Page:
Men — it's time to take a hard look at your pant size.
iStockphoto

Originally published on Fri July 25, 2014 1:00 pm

When my colleague Viet Le started writing about his struggle to find clothing that fits him as an "extra-small" man in a world that idolizes "big and tall," I was intrigued — and a bit confused.

Viet has never struck me as an especially small guy. At 5 feet 6 inches tall and 128 pounds, is he really that far out of the mainstream?

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Shots - Health News
11:49 am
Fri July 25, 2014

U.S. Teens Still Lag In Getting Vaccinated Against HPV

Dr. Donald Brown inoculated Kelly Kent with the HPV vaccine in his Chicago office in the summer of 2006 — not long after the first version of the vaccine reached the market.
Charles Rex Arbogast AP

Originally published on Mon July 28, 2014 7:48 am

Though the vaccine against human papilloma virus is highly effective in preventing certain forms of cancer, the number of preteens getting the vaccine is still dismally low, doctors from the Centers for Disease Control and Prevention announced Thursday.

"One of the top five reasons parents listed is that it hadn't been recommended to them by a doctor or nurse," the CDC's Dr. Anne Schuchat told reporters at a press briefing.

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Politics
11:49 am
Fri July 25, 2014

Rep. Ryan Unveils His Anti-Poverty Plan, A Rebuke To LBJ Programs

Wisconsin Rep. Paul Ryan, speaking before the start of the Virginia GOP Convention in Roanoke last month, has unveiled a new plan aimed at tackling poverty in America.
Steve Helber AP

Originally published on Fri July 25, 2014 5:22 am

For much of this year, Republicans have talked about finding new ways to get Americans out of poverty but have offered few specifics — until now.

House Budget Committee Chairman Paul Ryan unveiled his plan Thursday to fight poverty, which he says will help fix safety-net programs that he calls fragmented and ineffective.

Here are the highlights of Ryan's plan:

  • Allow states to experiment with federal aid, by merging things like food stamps, child care and welfare into what he calls an "Opportunity Grant."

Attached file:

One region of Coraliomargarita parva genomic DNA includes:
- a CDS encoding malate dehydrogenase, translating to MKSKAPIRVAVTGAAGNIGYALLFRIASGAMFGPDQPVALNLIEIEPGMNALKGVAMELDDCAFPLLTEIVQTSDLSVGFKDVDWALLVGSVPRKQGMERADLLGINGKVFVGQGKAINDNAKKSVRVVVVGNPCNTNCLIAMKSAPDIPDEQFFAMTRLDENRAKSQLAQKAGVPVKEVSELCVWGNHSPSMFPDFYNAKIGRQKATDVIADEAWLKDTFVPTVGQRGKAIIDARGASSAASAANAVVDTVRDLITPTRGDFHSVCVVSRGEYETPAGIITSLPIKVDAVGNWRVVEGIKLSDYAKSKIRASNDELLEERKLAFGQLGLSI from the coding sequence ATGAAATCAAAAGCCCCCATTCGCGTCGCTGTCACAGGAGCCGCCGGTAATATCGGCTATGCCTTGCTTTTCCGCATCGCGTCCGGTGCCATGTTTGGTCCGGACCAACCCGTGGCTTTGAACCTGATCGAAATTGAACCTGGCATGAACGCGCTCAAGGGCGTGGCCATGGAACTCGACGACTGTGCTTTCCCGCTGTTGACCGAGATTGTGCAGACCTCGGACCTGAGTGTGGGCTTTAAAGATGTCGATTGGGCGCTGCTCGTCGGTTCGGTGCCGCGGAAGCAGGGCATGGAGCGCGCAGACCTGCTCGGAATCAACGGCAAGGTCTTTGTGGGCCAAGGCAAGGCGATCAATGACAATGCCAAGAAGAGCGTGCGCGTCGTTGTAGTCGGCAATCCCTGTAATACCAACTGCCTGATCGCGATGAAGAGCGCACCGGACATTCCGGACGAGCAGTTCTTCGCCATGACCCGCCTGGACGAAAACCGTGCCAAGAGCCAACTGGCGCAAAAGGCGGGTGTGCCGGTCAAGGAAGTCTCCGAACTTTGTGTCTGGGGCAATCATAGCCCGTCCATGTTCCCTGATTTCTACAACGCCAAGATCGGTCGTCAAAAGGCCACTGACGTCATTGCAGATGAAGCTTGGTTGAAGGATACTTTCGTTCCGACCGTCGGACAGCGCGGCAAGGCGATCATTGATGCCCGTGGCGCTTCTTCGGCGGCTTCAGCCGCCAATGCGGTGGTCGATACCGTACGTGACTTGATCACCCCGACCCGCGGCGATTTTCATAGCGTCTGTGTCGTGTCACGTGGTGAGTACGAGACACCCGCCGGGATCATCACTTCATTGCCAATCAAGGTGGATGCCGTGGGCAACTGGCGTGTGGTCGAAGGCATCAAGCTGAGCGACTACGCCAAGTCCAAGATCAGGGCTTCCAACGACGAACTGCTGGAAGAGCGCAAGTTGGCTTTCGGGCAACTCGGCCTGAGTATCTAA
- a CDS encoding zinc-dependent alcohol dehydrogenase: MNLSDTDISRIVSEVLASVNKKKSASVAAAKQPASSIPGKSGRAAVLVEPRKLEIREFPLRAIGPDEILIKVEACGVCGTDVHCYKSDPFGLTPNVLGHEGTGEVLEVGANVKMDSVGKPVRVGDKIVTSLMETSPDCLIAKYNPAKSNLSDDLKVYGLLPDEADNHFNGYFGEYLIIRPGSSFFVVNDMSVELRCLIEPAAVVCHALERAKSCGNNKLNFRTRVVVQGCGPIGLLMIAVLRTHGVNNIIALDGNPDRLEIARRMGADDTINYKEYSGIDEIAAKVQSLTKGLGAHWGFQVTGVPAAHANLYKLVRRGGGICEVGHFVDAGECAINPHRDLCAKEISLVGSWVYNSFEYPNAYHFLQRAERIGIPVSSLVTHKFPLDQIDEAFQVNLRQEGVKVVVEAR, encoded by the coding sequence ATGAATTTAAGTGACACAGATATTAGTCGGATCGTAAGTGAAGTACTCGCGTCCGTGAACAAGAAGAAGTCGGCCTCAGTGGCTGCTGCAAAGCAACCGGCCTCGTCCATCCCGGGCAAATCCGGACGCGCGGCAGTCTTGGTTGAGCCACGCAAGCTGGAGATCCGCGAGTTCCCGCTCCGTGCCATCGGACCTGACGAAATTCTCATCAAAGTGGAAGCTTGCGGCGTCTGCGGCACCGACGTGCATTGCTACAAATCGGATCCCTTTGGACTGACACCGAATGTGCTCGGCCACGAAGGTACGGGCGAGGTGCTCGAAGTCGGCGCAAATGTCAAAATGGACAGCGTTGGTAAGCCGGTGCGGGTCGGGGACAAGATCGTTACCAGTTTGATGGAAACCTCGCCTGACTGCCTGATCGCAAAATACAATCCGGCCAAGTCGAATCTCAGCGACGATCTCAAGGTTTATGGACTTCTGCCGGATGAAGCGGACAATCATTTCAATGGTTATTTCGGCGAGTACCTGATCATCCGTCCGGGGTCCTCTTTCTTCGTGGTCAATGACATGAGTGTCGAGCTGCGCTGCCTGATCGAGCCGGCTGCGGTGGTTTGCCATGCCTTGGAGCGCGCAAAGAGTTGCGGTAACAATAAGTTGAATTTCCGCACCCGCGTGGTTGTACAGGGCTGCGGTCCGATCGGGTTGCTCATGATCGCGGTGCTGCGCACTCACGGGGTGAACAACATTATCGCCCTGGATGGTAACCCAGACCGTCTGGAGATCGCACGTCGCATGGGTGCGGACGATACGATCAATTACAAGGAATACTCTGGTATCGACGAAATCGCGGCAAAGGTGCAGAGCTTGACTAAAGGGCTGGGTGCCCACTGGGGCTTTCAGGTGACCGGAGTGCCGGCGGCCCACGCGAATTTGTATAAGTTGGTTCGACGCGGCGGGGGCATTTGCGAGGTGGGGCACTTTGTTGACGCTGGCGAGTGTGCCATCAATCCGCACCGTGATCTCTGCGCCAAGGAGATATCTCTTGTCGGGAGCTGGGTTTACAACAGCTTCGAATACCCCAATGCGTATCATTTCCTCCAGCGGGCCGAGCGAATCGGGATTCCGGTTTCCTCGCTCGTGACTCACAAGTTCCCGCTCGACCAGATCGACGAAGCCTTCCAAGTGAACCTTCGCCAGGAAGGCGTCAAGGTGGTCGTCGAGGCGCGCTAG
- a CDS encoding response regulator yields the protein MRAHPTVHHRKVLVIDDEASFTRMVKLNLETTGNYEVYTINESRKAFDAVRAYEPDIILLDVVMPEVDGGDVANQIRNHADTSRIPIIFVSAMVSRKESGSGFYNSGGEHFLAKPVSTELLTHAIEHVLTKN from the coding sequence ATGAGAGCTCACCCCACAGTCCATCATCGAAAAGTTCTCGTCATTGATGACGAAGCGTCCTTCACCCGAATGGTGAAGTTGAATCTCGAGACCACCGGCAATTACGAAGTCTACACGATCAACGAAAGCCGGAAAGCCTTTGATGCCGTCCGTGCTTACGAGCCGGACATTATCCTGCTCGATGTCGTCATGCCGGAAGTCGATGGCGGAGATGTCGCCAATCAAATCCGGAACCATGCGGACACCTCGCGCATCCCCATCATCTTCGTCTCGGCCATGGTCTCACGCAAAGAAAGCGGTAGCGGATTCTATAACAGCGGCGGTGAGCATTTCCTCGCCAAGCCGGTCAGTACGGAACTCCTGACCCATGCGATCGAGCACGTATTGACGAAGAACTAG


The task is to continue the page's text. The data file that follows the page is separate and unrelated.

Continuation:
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NPR Story
11:49 am
Fri July 25, 2014

Crisis On The Border Comes To The White House

Originally published on Fri July 25, 2014 12:09 pm

President Obama meets today with leaders from Central America to discuss what to do about the influx of thousands of children coming into the U.S. illegally from their countries. He’s meeting with the presidents of Guatemala, Honduras and El Salvador.

Today’s meeting comes as the president considers a plan to give refugee status to young people coming from Honduras. But Congress is deeply split on a response to the crisis, which President Obama’s critics say was triggered by his own policies.

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U.S.
11:38 am
Fri July 25, 2014

Are Opponents Of The Death Penalty Contributing To Its Problems?

A fence surrounds the state prison in Florence, Ariz., where Joseph Rudolph Wood was put to death on Wednesday. The execution process took nearly two hours.
AP

Kevin Cooper was convicted of murdering a married couple and two children, and was sentenced to die.

That was back in 1985. Cooper is still awaiting execution on California's death row.

San Bernardino County District Attorney Michael Ramos, who is handling the case, blames the long delay on Cooper's multiple appeals in state and federal courts.

"This is all a big strategic plan to really manipulate the system to attack capital punishment, not just in California, but in the United States," Ramos says.

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The Two-Way
11:20 am
Fri July 25, 2014

Sen. John McCain Calls Lengthy Execution In Arizona 'Torture'

Sen. John McCain, R-Ariz. speaks to reporters on Capitol Hill.
Susan Walsh AP

Originally published on Fri July 25, 2014 11:54 am

Sen. John McCain, a Republican from Arizona, says the execution of Joseph Rudolph Wood, which took nearly two hours, amounted to torture.